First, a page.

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Having issues with an audit.

  1. Jan 2, 2014 #1
    During the Fall semester (due to unforeseen circumstances with losing daycare) I had to switch my MATLAB class to an audit. The Professor agreed but there was an error with getting all the necessary paperwork in and so it has been referred to the deans office.

    I recently received a message from the deans office stating they may not be willing to grant the audit not due to the paperwork mix up but because I was making use of my access to the computing lab and Professor for more than just MATLAB but also for projects of personal study.

    I would have thought a University would encourage such things but apparently not?
  2. jcsd
  3. Jan 2, 2014 #2


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    Full students tend to get priority over those who are auditing the course. When making the decision on whether or not to allow an audit, the university has to consider whether you are using up resources that students who would otherwise be fully enrolled in the course might make use of.

    It seems an odd thing to deny in restrospect though.
  4. Jan 2, 2014 #3
    I could understand your point but as you also pointed out this is after the fact.

    So much for encouraging the exploration of knowledge, this is the last time I work with this department.
  5. Jan 2, 2014 #4


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    An obvious question ask is: are fully enrolled students allowed to use the lab facilities for non-course-related activities? It would be surprising if there were no restrictions whatever.

    FWIW, at the company I work for, the standard penalty for non-company-related use of the facilities (whether computers or anything else) is instant dismissal. The last case I heard of, was somebody using the company CAD software to draw plans for some building work on his house. He wasn't doing it during working hours but his own time, but he still lost his job.
  6. Jan 2, 2014 #5
    I'm not sure, but I doubt that is the case.

    Perhaps that company felt they had good reason but this is University and I paid for this class.

    Further, the Professor was fully aware of my intentions and was even helping with the project (and frankly it was a damn good one).

    Most of what I do is on my time and I take great care not get in anyone's way. I am in it for the sole purpose of gaining knowledge and exploration of what has been gained.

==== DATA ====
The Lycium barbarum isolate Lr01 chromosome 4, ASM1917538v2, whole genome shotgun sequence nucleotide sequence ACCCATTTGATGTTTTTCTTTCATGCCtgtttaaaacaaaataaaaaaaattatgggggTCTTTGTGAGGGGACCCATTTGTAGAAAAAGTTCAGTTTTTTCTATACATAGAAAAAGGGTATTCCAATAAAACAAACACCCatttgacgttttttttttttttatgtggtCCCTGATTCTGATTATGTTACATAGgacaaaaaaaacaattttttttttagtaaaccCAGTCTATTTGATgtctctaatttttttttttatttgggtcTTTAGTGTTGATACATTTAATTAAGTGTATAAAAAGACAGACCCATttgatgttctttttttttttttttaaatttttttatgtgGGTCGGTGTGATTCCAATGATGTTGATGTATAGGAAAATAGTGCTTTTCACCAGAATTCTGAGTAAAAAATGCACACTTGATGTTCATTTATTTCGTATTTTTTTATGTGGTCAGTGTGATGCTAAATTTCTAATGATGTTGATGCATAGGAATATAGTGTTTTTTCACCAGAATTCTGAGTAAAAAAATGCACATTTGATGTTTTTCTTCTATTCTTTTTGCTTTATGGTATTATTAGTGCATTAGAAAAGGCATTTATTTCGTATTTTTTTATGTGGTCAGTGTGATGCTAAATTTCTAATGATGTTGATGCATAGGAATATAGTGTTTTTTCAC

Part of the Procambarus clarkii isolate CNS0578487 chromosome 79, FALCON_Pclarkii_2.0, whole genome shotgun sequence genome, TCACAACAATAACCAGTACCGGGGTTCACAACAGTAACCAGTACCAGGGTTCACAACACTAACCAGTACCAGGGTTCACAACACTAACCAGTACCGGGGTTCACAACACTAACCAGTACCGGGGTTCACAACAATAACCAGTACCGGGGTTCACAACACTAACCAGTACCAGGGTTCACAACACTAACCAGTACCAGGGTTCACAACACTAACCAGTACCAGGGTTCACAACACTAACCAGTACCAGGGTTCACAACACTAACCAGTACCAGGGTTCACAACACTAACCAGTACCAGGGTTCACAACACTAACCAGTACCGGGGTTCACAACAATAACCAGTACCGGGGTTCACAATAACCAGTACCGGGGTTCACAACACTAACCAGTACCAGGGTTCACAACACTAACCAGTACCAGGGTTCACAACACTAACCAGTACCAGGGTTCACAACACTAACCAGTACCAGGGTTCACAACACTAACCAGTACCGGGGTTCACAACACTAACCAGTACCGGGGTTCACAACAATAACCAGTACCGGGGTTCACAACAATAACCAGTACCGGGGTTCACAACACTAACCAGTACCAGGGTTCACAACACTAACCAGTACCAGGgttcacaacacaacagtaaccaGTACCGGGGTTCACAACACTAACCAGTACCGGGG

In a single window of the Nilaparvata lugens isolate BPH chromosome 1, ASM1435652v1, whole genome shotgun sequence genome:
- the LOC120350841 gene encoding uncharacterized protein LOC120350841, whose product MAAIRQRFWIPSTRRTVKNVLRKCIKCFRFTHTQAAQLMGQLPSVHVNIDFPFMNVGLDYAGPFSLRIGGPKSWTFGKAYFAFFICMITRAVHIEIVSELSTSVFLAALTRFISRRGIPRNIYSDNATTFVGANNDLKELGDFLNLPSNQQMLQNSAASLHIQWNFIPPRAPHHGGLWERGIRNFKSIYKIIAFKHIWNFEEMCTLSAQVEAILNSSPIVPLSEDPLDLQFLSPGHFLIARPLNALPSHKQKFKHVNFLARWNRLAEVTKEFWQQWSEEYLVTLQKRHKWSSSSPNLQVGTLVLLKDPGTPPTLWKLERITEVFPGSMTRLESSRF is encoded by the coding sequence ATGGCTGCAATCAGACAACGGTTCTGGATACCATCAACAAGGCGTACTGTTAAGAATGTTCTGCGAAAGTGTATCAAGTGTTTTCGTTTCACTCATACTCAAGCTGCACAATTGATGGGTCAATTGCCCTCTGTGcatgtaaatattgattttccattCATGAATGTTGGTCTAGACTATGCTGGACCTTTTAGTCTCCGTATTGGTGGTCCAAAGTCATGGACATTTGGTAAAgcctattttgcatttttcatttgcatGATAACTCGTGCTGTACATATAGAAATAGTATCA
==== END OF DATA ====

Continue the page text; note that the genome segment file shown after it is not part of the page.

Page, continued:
Receiving a failing grade for a class for going beyond expectations put on students seems ridiculous and projects the image of an institution for stifled learning. What's next? Reprimands for testing infinite series solutions?

    I do appreciate your insights and hope my comments do not come across as being against you in any way. Grades are not important but an 'F' in place of an 'audit' is incredibly frustrating.

    At least I feel better for posting.
  7. Jan 2, 2014 #6


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    They're assigning you an F for a course that you audited?

    That sounds very odd indeed. Perhaps we are both operating under the assumption that the worst they can do to you for auditing a course is simply assign a "withdrew" grade. I would go through you school's academic calendar and student code of conduct read the fine print to see if this is permissible. Based on what you've said here, it sounds like you may have a case to challenge this decision. That will likely be an uphill battle though, even if you are in the right.
  8. Jan 2, 2014 #7
    Grades are unimportant unless they are wrong.
  9. Jan 12, 2014 #8
    The official word just came in from the deans office, the 'F' stays and they added, "...no one here has done anything wrong", to which I replied,

    "Discouraging exploration of knowledge at a University is doing something very wrong.",

    To hell with them and their department.
    Last edited: Jan 12, 2014
  10. Jan 16, 2014 #9
    That sounds completely outrageous, my university has a policy explicitly permitting use of computer facilities for personal things. If you were using the resources "inappropriately" they should have told you at the time and given warning.
  11. Jan 16, 2014 #10
    I agree.
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